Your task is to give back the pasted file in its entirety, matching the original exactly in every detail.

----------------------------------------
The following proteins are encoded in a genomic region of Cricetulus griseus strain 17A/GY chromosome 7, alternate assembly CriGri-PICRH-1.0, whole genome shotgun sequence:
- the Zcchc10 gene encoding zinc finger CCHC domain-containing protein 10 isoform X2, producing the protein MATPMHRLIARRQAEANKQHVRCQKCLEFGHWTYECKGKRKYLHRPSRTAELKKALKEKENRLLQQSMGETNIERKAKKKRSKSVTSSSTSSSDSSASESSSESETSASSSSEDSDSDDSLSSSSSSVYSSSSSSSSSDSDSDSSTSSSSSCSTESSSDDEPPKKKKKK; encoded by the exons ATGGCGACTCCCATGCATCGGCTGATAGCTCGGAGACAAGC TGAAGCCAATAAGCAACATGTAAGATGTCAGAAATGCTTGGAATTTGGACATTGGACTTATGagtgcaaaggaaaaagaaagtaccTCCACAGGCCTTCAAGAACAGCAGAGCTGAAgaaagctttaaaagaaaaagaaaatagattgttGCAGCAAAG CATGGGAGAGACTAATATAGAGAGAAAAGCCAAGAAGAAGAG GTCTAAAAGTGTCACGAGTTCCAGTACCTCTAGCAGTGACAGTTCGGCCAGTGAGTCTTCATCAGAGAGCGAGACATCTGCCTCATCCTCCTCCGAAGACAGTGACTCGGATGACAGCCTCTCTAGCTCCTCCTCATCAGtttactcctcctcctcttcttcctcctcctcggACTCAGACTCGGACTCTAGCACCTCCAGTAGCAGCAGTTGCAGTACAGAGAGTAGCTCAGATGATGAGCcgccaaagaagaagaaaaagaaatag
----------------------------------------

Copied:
The following proteins are encoded in a genomic region of Cricetulus griseus strain 17A/GY chromosome 7, alternate assembly CriGri-PICRH-1.0, whole genome shotgun sequence:
- the Zcchc10 gene encoding zinc finger CCHC domain-containing protein 10 isoform X2, producing the protein MATPMHRLIARRQAEANKQHVRCQKCLEFGHWTYECKGKRKYLHRPSRTAELKKALKEKENRLLQQSMGETNIERKAKKKRSKSVTSSSTSSSDSSASESSSESETSASSSSEDSDSDDSLSSSSSSVYSSSSSSSSSDSDSDSSTSSSSSCSTESSSDDEPPKKKKKK; encoded by the exons ATGGCGACTCCCATGCATCGGCTGATAGCTCGGAGACAAGC TGAAGCCAATAAGCAACATGTAAGATGTCAGAAATGCTTGGAATTTGGACATTGGACTTATGagtgcaaaggaaaaagaaagtaccTCCACAGGCCTTCAAGAACAGCAGAGCTGAAgaaagctttaaaagaaaaagaaaatagattgttGCAGCAAAG CATGGGAGAGACTAATATAGAGAGAAAAGCCAAGAAGAAGAG GTCTAAAAGTGTCACGAGTTCCAGTACCTCTAGCAGTGACAGTTCGGCCAGTGAGTCTTCATCAGAGAGCGAGACATCTGCCTCATCCTCCTCCGAAGACAGTGACTCGGATGACAGCCTCTCTAGCTCCTCCTCATCAGtttactcctcctcctcttcttcctcctcctcggACTCAGACTCGGACTCTAGCACCTCCAGTAGCAGCAGTTGCAGTACAGAGAGTAGCTCAGATGATGAGCcgccaaagaagaagaaaaagaaatag